In order to consider the reason for human philocaly, we must begin by considering the reason for human philosophy˚.  As it turns out, human philosophy is indeed rationally necessary, however its necessity is less clearly linked to the ‘primal premise’.  If belief is–as many have considered it to be–the act of depending on a supposed truth, then human beings have no choice but to believe in some things and not in others.  By sitting here, typing this post, I am believing that my computer will not explode in my face and kill me.  I am counting on that fact.  If I were to believe that my computer is going to explode, then my act of writing this post would be irrational, as it would be opposing my existence.  Hence, in order to be a rational being, I must believe certain things and not others (which, in this case, means that, given my sitting here typing, I must believe that my computer will not explode and not that it will).  This is because the rationality of an act (i.e. its promotion and non-opposition of existence) is dependent on certain suppositions that surround the act–that is, we must ‘count on’ or ‘believe in’ certain supposed truths in order for the action, or more accurately, the intention behind the action, to be classifiable as an action (or intention) of self-sustainment.  But the only rational way I can arrive at a belief is by way of philosophy.  In other words, it is irrational to count on the veracity of a given supposition without reason to do so.  Hence, the existence of reason (which is simply a more specific facet of the ‘primal premise’) is self-sustained by philosophy.  And so, philosophy is rationally necessary.

Recall from the previous ALUC posts that art, the discourse of emotions, is really an extension of philosophy, the discourse of reason, in that emotions are fractal constructs of rational processes.  Therefore, it seems that art may be necessitated by the mere fact of philosophy’s necessity.  If we are required, by reason, to rationally deliberate truth in order to arrive at rational beliefs, then why would we not also be required to do the same emotionally?  Human engagement in art is, in this sense, simply a way of making use of all methods of discovering truth available to the human.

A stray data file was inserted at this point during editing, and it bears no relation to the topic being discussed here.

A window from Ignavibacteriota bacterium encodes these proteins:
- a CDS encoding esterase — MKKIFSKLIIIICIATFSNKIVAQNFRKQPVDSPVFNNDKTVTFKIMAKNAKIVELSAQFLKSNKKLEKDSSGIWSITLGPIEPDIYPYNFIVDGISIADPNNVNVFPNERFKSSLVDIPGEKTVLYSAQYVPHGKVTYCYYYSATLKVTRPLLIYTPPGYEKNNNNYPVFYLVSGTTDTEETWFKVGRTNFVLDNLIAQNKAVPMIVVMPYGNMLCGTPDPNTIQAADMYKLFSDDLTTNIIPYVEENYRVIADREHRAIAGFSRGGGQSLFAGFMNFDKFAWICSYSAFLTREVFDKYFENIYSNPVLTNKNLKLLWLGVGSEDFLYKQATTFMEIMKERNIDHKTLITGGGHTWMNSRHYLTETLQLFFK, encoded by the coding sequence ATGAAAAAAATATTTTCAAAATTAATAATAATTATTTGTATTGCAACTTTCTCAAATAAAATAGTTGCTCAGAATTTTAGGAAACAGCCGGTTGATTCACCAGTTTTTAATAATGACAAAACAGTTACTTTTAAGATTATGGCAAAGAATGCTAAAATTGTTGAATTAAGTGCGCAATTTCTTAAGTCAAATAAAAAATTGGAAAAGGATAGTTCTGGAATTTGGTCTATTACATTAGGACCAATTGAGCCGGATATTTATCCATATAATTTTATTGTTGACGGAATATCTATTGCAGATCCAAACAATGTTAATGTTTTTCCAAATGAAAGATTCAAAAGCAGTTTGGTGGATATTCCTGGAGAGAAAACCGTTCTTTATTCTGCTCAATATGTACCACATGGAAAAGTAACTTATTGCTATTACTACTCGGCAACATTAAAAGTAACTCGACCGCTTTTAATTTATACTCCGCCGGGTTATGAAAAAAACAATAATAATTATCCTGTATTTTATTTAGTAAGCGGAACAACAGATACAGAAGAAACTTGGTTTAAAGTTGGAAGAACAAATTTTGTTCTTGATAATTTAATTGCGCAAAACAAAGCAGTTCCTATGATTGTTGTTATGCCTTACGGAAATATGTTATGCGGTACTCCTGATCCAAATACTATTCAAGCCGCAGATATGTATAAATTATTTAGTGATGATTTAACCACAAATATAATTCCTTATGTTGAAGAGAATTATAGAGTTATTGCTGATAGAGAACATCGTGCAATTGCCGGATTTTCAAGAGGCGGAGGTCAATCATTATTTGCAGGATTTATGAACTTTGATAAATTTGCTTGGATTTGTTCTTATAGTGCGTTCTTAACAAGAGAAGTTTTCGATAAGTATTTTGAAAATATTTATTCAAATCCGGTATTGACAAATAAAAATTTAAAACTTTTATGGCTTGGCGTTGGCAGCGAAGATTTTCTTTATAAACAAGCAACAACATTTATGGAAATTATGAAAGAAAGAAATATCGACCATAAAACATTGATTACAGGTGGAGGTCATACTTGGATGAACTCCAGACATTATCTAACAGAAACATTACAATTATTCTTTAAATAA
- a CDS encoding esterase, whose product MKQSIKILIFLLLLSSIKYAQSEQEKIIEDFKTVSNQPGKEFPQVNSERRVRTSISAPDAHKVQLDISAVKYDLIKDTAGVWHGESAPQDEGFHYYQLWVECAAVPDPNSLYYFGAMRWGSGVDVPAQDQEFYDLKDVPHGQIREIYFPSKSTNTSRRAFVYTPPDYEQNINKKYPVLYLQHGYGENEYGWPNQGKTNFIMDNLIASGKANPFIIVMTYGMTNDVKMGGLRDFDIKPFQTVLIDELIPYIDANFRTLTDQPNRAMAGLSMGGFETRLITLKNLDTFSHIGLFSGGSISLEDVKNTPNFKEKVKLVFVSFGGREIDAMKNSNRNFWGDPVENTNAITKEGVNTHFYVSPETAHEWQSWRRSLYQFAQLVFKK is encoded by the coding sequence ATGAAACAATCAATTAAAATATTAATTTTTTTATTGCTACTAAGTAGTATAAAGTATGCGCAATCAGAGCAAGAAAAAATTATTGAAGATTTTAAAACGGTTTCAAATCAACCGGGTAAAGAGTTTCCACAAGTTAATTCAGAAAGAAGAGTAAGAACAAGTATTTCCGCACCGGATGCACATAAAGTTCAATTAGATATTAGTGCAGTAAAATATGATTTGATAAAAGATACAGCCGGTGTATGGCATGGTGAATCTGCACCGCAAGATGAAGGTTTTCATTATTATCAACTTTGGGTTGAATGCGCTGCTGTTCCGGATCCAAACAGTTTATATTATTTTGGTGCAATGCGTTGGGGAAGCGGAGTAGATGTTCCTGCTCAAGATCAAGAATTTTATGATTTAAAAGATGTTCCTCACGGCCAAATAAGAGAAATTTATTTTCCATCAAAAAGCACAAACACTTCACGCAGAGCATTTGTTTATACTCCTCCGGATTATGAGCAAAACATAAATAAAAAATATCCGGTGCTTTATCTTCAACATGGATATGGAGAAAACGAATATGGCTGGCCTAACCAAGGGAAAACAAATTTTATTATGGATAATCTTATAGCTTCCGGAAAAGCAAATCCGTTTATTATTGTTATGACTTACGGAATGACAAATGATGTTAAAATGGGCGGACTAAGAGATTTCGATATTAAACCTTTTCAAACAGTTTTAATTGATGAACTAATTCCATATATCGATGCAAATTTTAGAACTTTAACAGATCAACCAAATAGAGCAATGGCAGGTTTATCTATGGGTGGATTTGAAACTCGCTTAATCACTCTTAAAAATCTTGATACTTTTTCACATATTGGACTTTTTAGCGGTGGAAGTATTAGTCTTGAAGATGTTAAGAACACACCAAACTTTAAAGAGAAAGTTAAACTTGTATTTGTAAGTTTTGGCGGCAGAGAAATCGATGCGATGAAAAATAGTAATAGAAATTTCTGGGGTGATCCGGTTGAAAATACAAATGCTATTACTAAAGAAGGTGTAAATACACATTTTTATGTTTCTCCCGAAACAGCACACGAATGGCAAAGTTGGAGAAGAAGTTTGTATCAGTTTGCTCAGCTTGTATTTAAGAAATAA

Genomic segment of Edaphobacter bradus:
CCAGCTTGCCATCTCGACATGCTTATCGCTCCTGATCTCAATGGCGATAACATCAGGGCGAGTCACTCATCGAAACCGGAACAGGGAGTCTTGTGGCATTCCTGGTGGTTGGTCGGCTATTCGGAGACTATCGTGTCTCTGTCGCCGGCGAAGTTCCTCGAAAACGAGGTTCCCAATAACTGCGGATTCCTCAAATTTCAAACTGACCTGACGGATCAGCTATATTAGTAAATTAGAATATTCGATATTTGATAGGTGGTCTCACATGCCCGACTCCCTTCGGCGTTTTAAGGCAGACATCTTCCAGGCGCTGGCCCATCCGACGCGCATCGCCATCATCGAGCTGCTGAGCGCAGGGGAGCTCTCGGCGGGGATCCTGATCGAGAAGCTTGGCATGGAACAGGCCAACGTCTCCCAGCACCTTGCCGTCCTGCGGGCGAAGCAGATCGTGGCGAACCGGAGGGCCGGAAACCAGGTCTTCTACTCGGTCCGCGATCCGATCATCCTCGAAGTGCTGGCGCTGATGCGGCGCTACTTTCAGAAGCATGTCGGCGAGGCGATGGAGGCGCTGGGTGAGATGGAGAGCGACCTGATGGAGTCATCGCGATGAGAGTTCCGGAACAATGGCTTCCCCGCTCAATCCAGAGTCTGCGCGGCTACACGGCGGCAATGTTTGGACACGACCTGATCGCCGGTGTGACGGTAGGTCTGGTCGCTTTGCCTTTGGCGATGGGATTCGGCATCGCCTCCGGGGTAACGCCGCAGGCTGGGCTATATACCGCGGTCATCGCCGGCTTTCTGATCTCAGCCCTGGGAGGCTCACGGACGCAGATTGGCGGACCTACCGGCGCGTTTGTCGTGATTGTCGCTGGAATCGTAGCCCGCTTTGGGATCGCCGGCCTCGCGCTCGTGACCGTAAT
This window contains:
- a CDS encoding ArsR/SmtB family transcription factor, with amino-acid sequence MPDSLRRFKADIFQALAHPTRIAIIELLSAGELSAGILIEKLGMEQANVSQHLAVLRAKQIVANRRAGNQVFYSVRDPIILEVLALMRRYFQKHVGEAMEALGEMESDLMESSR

Now would be a good point in the essay to point out a flaw in our model of reason thus far; I think I’ll do just that: The average Christian or reasonable thinker reading this post has already been quite troubled by the whole idea of self-sustainment.  We Kantian moralists, who make up most of the world, like to think that morality is an extension of rationality, and as such, must be governed by the laws of reason.  Therefore, the idea that reason would incessantly demand our constant attendance to self-sustainment is troubling to the Christian who believes that self-sacrifice is the core principle of all morality.  Hence, it seems our model has been all too simple.

Allow me, therefore, to do a bit of remodelling.  In Computer Science (the science of programming computers) there are conceptual entities called “objects”.  An “object” is something that sits out somewhere in the computer’s memory and can be called to perform tasks or can be acted on by other objects.  The particular tasks that a given object might be able to perform are decided on by the programer, and the possibilities are nearly endless.  However, one task that an object can never perform is self-deletion.  This is because of the logical fallacy that we have been discussing; it simply doesn’t make logical sense for something to destroy itself, and computer science reflects this inescapable normative principle.  However, sometimes, as you might imagine, objects do in fact need to be deleted.  For this task, the system itself must be called.  In other words, to delete an object, we must act not within the object’s personal scope, but within a larger scope that contains the object, which is called the system in the case of computer science.

A very similar phenomenon occurs in life outside of computers.  Sometimes there comes a point when objects need to be deleted, persons need to die.  At such a time, the principle still holds that a moral agent cannot delete himself, but a larger scope must be called on for his deletion.  So far, we have discussed the proof of actions as a self-contained system of rationality—something that is demanded to be non-contradictory with itself.  But if reality is fractal, then this “larger scope” that we are calling on must actually be self-similar; it must be similar to the “proof of actions” construct which it contains.  Hence, the deletion of a person must be appealed to the primal premise not of a proof of actions contained within the person, but of such a proof contained only by the scope of reality itself.